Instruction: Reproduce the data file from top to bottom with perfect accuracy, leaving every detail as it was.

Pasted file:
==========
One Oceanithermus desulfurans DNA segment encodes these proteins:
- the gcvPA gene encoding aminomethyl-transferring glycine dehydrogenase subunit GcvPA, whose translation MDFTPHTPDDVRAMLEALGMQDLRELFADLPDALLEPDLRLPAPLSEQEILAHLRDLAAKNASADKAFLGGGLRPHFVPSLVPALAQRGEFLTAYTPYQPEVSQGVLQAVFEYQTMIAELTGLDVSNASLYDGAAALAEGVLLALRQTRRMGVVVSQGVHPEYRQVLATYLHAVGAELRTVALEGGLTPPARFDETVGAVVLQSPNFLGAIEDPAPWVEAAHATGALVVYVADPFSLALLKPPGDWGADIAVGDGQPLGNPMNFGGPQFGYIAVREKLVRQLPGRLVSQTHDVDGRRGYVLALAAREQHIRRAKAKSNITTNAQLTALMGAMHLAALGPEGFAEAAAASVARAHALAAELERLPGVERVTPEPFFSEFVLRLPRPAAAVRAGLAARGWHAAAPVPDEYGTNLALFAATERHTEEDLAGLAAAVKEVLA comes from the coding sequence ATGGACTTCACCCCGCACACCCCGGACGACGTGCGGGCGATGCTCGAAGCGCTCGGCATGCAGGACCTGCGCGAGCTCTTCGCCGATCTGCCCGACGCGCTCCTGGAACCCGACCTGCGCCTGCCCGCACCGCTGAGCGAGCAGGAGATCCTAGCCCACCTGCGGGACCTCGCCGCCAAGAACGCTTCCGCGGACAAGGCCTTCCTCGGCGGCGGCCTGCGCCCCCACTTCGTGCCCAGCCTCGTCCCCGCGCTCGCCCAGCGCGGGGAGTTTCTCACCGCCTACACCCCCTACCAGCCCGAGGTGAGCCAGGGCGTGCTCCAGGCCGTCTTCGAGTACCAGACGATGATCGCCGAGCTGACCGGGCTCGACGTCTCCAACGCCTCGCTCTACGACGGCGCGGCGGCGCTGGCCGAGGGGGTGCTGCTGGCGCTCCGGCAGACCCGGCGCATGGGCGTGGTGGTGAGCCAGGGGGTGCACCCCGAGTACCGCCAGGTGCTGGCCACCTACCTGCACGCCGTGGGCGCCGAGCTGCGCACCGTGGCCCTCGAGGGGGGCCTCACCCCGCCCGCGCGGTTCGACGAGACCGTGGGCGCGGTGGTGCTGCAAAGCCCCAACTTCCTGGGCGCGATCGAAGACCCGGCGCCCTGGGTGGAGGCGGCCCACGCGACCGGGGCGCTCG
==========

One Oceanithermus desulfurans DNA segment encodes these proteins:
- the gcvPA gene encoding aminomethyl-transferring glycine dehydrogenase subunit GcvPA, whose translation MDFTPHTPDDVRAMLEALGMQDLRELFADLPDALLEPDLRLPAPLSEQEILAHLRDLAAKNASADKAFLGGGLRPHFVPSLVPALAQRGEFLTAYTPYQPEVSQGVLQAVFEYQTMIAELTGLDVSNASLYDGAAALAEGVLLALRQTRRMGVVVSQGVHPEYRQVLATYLHAVGAELRTVALEGGLTPPARFDETVGAVVLQSPNFLGAIEDPAPWVEAAHATGALVVYVADPFSLALLKPPGDWGADIAVGDGQPLGNPMNFGGPQFGYIAVREKLVRQLPGRLVSQTHDVDGRRGYVLALAAREQHIRRAKAKSNITTNAQLTALMGAMHLAALGPEGFAEAAAASVARAHALAAELERLPGVERVTPEPFFSEFVLRLPRPAAAVRAGLAARGWHAAAPVPDEYGTNLALFAATERHTEEDLAGLAAAVKEVLA comes from the coding sequence ATGGACTTCACCCCGCACACCCCGGACGACGTGCGGGCGATGCTCGAAGCGCTCGGCATGCAGGACCTGCGCGAGCTCTTCGCCGATCTGCCCGACGCGCTCCTGGAACCCGACCTGCGCCTGCCCGCACCGCTGAGCGAGCAGGAGATCCTAGCCCACCTGCGGGACCTCGCCGCCAAGAACGCTTCCGCGGACAAGGCCTTCCTCGGCGGCGGCCTGCGCCCCCACTTCGTGCCCAGCCTCGTCCCCGCGCTCGCCCAGCGCGGGGAGTTTCTCACCGCCTACACCCCCTACCAGCCCGAGGTGAGCCAGGGCGTGCTCCAGGCCGTCTTCGAGTACCAGACGATGATCGCCGAGCTGACCGGGCTCGACGTCTCCAACGCCTCGCTCTACGACGGCGCGGCGGCGCTGGCCGAGGGGGTGCTGCTGGCGCTCCGGCAGACCCGGCGCATGGGCGTGGTGGTGAGCCAGGGGGTGCACCCCGAGTACCGCCAGGTGCTGGCCACCTACCTGCACGCCGTGGGCGCCGAGCTGCGCACCGTGGCCCTCGAGGGGGGCCTCACCCCGCCCGCGCGGTTCGACGAGACCGTGGGCGCGGTGGTGCTGCAAAGCCCCAACTTCCTGGGCGCGATCGAAGACCCGGCGCCCTGGGTGGAGGCGGCCCACGCGACCGGGGCGCTCG